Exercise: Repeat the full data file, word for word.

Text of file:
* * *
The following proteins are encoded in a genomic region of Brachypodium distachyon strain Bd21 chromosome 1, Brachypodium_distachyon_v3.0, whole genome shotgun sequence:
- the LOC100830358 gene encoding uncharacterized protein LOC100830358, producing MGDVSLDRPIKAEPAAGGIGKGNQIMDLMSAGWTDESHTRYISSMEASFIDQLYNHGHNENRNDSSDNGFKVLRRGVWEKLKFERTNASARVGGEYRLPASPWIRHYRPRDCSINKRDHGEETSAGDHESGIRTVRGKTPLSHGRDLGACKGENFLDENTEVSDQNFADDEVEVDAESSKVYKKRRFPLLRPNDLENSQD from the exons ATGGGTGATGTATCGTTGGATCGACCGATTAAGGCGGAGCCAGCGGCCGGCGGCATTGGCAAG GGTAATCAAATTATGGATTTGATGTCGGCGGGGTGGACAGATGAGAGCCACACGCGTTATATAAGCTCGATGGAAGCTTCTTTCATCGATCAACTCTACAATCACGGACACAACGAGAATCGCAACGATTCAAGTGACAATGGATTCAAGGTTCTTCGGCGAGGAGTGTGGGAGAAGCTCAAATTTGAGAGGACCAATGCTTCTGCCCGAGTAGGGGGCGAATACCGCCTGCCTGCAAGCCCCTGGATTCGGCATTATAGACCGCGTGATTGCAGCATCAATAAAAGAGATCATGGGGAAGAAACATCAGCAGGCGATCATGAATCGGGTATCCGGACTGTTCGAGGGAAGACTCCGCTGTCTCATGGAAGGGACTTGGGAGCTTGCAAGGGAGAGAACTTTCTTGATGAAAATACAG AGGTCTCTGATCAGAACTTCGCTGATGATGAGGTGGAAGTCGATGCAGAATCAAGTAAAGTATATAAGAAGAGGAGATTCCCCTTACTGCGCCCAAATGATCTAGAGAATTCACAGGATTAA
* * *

The following proteins are encoded in a genomic region of Brachypodium distachyon strain Bd21 chromosome 1, Brachypodium_distachyon_v3.0, whole genome shotgun sequence:
- the LOC100830358 gene encoding uncharacterized protein LOC100830358, producing MGDVSLDRPIKAEPAAGGIGKGNQIMDLMSAGWTDESHTRYISSMEASFIDQLYNHGHNENRNDSSDNGFKVLRRGVWEKLKFERTNASARVGGEYRLPASPWIRHYRPRDCSINKRDHGEETSAGDHESGIRTVRGKTPLSHGRDLGACKGENFLDENTEVSDQNFADDEVEVDAESSKVYKKRRFPLLRPNDLENSQD from the exons ATGGGTGATGTATCGTTGGATCGACCGATTAAGGCGGAGCCAGCGGCCGGCGGCATTGGCAAG GGTAATCAAATTATGGATTTGATGTCGGCGGGGTGGACAGATGAGAGCCACACGCGTTATATAAGCTCGATGGAAGCTTCTTTCATCGATCAACTCTACAATCACGGACACAACGAGAATCGCAACGATTCAAGTGACAATGGATTCAAGGTTCTTCGGCGAGGAGTGTGGGAGAAGCTCAAATTTGAGAGGACCAATGCTTCTGCCCGAGTAGGGGGCGAATACCGCCTGCCTGCAAGCCCCTGGATTCGGCATTATAGACCGCGTGATTGCAGCATCAATAAAAGAGATCATGGGGAAGAAACATCAGCAGGCGATCATGAATCGGGTATCCGGACTGTTCGAGGGAAGACTCCGCTGTCTCATGGAAGGGACTTGGGAGCTTGCAAGGGAGAGAACTTTCTTGATGAAAATACAG AGGTCTCTGATCAGAACTTCGCTGATGATGAGGTGGAAGTCGATGCAGAATCAAGTAAAGTATATAAGAAGAGGAGATTCCCCTTACTGCGCCCAAATGATCTAGAGAATTCACAGGATTAA